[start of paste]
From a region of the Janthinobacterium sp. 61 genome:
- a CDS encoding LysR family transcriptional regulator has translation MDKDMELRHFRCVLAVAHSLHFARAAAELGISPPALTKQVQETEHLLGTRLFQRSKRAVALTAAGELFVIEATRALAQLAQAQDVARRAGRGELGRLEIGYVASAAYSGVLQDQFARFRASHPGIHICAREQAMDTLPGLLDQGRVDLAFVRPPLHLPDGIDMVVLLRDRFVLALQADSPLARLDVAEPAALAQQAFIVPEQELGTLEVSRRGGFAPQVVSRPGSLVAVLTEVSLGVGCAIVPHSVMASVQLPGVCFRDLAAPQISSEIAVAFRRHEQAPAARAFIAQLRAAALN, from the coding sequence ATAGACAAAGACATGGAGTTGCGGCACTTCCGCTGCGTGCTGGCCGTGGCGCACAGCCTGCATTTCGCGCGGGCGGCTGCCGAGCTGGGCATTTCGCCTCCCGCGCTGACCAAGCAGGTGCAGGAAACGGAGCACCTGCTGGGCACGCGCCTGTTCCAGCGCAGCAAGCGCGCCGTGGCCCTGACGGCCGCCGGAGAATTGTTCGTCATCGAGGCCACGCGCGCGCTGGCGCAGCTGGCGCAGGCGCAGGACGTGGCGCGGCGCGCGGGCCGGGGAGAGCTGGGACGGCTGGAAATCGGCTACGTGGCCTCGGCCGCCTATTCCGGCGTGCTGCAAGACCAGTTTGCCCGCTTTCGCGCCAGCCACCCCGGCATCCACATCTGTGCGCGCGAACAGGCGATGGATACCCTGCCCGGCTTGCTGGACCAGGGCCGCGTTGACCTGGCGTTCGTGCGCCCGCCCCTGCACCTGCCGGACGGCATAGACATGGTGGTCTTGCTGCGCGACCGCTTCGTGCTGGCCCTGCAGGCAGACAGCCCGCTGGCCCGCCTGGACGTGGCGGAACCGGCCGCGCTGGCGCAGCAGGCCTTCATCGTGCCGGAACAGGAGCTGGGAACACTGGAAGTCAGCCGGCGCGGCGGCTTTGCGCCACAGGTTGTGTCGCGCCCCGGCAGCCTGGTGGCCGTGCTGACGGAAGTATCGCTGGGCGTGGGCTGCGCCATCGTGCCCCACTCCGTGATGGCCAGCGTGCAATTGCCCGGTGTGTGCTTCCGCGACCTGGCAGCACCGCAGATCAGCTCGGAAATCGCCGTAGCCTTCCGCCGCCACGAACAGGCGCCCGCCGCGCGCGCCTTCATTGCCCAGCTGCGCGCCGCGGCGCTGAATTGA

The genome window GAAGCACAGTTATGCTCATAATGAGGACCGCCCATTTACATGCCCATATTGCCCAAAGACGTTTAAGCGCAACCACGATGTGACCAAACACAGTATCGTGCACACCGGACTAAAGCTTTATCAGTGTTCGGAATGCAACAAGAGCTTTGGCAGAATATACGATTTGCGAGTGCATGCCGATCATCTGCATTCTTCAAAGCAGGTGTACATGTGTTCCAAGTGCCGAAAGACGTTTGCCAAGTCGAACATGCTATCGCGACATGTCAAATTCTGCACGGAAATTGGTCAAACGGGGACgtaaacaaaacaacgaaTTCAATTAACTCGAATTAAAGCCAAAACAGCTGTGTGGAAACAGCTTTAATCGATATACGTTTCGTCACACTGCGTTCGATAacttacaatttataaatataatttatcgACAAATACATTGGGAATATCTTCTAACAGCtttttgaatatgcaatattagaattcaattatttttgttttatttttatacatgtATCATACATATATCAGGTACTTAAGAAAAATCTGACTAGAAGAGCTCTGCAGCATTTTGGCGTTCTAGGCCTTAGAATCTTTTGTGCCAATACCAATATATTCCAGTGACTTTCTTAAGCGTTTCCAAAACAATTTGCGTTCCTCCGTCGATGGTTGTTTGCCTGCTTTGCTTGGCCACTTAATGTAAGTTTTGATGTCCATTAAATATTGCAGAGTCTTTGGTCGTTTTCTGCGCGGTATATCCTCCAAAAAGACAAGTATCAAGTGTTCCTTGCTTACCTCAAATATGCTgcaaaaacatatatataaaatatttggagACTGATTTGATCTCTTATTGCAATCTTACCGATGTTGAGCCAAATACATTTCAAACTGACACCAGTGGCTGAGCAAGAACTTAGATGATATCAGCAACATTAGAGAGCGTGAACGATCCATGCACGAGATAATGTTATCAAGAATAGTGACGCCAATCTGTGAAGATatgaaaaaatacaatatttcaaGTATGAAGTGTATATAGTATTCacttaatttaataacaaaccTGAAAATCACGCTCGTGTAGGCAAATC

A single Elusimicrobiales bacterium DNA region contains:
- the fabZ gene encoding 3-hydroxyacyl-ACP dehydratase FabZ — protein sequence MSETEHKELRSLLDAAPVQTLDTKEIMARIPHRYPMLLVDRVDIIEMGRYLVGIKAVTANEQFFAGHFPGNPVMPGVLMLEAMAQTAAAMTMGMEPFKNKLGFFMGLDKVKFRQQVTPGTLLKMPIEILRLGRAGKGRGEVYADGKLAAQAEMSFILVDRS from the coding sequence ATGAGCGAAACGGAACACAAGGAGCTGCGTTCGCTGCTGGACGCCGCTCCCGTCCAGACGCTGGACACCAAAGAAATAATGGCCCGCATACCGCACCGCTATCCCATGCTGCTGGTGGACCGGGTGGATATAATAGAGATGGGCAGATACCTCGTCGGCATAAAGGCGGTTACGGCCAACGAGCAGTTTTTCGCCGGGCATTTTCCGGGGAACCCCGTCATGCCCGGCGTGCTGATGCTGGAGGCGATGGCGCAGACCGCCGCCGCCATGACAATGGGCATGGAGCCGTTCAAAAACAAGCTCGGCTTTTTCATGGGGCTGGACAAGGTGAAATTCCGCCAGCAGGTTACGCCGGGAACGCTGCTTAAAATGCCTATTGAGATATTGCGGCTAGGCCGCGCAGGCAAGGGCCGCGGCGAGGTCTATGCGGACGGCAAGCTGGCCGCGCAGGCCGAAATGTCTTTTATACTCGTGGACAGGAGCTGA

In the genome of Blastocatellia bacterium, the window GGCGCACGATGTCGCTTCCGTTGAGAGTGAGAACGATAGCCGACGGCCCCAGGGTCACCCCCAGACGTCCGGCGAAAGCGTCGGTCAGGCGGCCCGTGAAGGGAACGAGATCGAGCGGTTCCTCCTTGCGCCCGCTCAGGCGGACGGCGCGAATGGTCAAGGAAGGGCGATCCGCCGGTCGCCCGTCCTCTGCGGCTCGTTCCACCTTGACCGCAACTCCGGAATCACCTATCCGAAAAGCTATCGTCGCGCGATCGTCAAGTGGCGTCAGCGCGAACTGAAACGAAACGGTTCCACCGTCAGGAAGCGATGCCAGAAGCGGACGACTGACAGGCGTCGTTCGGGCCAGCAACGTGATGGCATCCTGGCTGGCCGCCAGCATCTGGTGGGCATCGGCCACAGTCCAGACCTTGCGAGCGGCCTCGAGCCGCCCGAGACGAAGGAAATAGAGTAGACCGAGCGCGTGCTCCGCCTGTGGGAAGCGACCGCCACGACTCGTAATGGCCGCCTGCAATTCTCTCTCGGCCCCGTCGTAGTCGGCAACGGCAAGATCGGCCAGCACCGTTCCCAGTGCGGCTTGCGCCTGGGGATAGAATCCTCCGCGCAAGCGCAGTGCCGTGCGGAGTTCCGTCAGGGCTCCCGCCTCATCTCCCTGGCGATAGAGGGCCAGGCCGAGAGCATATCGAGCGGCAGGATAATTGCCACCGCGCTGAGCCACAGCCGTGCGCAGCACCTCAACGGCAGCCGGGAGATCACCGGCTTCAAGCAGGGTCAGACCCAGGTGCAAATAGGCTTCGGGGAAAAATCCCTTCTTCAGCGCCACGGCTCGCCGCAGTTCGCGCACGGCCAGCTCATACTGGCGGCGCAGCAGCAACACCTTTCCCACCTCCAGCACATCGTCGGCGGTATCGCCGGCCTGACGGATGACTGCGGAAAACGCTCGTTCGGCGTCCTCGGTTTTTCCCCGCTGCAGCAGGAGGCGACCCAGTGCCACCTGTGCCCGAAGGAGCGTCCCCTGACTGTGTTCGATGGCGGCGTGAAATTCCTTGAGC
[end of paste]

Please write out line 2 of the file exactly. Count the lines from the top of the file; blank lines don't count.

- a CDS encoding LysR family transcriptional regulator has translation MDKDMELRHFRCVLAVAHSLHFARAAAELGISPPALTKQVQETEHLLGTRLFQRSKRAVALTAAGELFVIEATRALAQLAQAQDVARRAGRGELGRLEIGYVASAAYSGVLQDQFARFRASHPGIHICAREQAMDTLPGLLDQGRVDLAFVRPPLHLPDGIDMVVLLRDRFVLALQADSPLARLDVAEPAALAQQAFIVPEQELGTLEVSRRGGFAPQVVSRPGSLVAVLTEVSLGVGCAIVPHSVMASVQLPGVCFRDLAAPQISSEIAVAFRRHEQAPAARAFIAQLRAAALN, from the coding sequence ATAGACAAAGACATGGAGTTGCGGCACTTCCGCTGCGTGCTGGCCGTGGCGCACAGCCTGCATTTCGCGCGGGCGGCTGCCGAGCTGGGCATTTCGCCTCCCGCGCTGACCAAGCAGGTGCAGGAAACGGAGCACCTGCTGGGCACGCGCCTGTTCCAGCGCAGCAAGCGCGCCGTGGCCCTGACGGCCGCCGGAGAATTGTTCGTCATCGAGGCCACGCGCGCGCTGGCGCAGCTGGCGCAGGCGCAGGACGTGGCGCGGCGCGCGGGCCGGGGAGAGCTGGGACGGCTGGAAATCGGCTACGTGGCCTCGGCCGCCTATTCCGGCGTGCTGCAAGACCAGTTTGCCCGCTTTCGCGCCAGCCACCCCGGCATCCACATCTGTGCGCGCGAACAGGCGATGGATACCCTGCCCGGCTTGCTGGACCAGGGCCGCGTTGACCTGGCGTTCGTGCGCCCGCCCCTGCACCTGCCGGACGGCATAGACATGGTGGTCTTGCTGCGCGACCGCTTCGTGCTGGCCCTGCAGGCAGACAGCCCGCTGGCCCGCCTGGACGTGGCGGAACCGGCCGCGCTGGCGCAGCAGGCCTTCATCGTGCCGGAACAGGAGCTGGGAACACTGGAAGTCAGCCGGCGCGGCGGCTTTGCGCCACAGGTTGTGTCGCGCCCCGGCAGCCTGGTGGCCGTGCTGACGGAAGTATCGCTGGGCGTGGGCTGCGCCATCGTGCCCCACTCCGTGATGGCCAGCGTGCAATTGCCCGGTGTGTGCTTCCGCGACCTGGCAGCACCGCAGATCAGCTCGGAAATCGCCGTAGCCTTCCGCCGCCACGAACAGGCGCCCGCCGCGCGCGCCTTCATTGCCCAGCTGCGCGCCGCGGCGCTGAATTGA